Dear Revolutionary Paideia readers:
You would like to think that people who are claiming to be good people would not be envious of you and wouldn’t try to tear you down. You cannot, however, let your guard down just because people claim to be good people. Many of the most envious people are the ones you least expect. Many of the people who are shaking your hand, patting you on the back, and giving sundry expressions of praise are people who secretly wish negative things for you. It’s vital for you to open your natural and spirit eyes to see what people who are close and not close to you are attempting to do to you. Listen to what they say about you, even when they’re using third person.
One tactic envious people employ is making an effort to attack you for having one or more things they desire. They will attempt to use what you have that they want against you. For example, if a person is envious of you because you’re more educated, he or she might claim that the reason you obtained the level of education you did was to have your ego stroked. Trust me, most people (if not all) are not gaining high levels of academic training just to have their egos stroked. After all, folks have to eat and they may have a longing to eat better than you do, which contributes to their efforts to pursue more academic training than you have.
Don’t be envious of people who are more educated than you are. Listen to them and learn from them. Don’t try to suggest negative things about them simply because you hate that you cannot speak with the great insight as they do, and don’t hate on them because people would rather listen to what they have to say than what you have to say. Do your best—that’s all you can do.
Your energy can be better invested in things that are going to make you better rather than on things that attempt to distract and tear down someone you envy. While it’s not good for young people to be controlled by an envious spirit, it’s even more ridiculous when you have people in their forties, fifties, sixties, and beyond being envious of people much younger than themselves. You would like to think that people in the aforementioned age range would be more mature and have more wisdom than this. If you’re in the aforementioned age range, you should be encouraging younger people to do well and to continue to do well—not discouraging them, tearing them down, and hating on them.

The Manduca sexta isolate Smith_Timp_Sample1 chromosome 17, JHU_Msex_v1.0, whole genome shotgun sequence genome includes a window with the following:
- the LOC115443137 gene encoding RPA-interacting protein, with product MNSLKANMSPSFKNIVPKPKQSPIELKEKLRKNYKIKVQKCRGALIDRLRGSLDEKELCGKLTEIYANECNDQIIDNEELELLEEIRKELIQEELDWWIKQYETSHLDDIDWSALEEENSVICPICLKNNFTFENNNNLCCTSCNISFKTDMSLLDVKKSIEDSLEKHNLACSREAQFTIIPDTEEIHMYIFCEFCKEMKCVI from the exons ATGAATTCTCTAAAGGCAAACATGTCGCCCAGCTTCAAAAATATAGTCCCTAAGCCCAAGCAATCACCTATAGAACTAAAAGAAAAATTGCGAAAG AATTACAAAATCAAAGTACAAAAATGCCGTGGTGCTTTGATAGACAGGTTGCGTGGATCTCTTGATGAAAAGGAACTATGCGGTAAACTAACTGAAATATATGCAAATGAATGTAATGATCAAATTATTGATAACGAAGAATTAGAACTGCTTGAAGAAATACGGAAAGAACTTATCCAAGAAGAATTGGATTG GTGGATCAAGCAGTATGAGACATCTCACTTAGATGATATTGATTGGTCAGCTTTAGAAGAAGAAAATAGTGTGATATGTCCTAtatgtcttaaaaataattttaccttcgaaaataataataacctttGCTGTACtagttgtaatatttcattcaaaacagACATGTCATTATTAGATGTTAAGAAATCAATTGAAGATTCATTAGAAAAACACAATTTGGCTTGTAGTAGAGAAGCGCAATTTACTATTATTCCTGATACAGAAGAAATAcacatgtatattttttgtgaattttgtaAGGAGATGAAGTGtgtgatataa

What can you do to respond to those who are envious of you and want to bring you down? While it may be difficult to not respond to the negative things your envious critics have to say, resist the temptation to respond to them. When you respond to them, you empower them by giving them the attention they want. You elevate them to a level they don’t deserve to be elevated. Continue to do the great work you’re doing and say nothing in response to them. Trust me, envious people will stop trying to attack, distract, discredit, and derail you when you stop giving them any attention. Defeat envious people with your continued success!
Again, keep doing the great work you’re doing. Don’t be foolish enough to let any envious person halt your progress.
Antonio Maurice Daniels
University of Wisconsin-Madison
- Clean Out Your Closet: Jealousy (abriellev.wordpress.com)
- Impulse and Envy: When You Shouldn’t Buy That Car (psychcentral.com)
- Thou Shall Not Covet! Thou Shall Not Covet! (sophiekingham.wordpress.com)
- The (Real) 7 Deadly Sins of Email Marketing (aweber.com)
- Jealous & Envy (incontestable.wordpress.com)
- Envious Tongue (nickyinprogress.wordpress.com)
- Don’t Be Fooled by the Fakes (presidentialife.wordpress.com)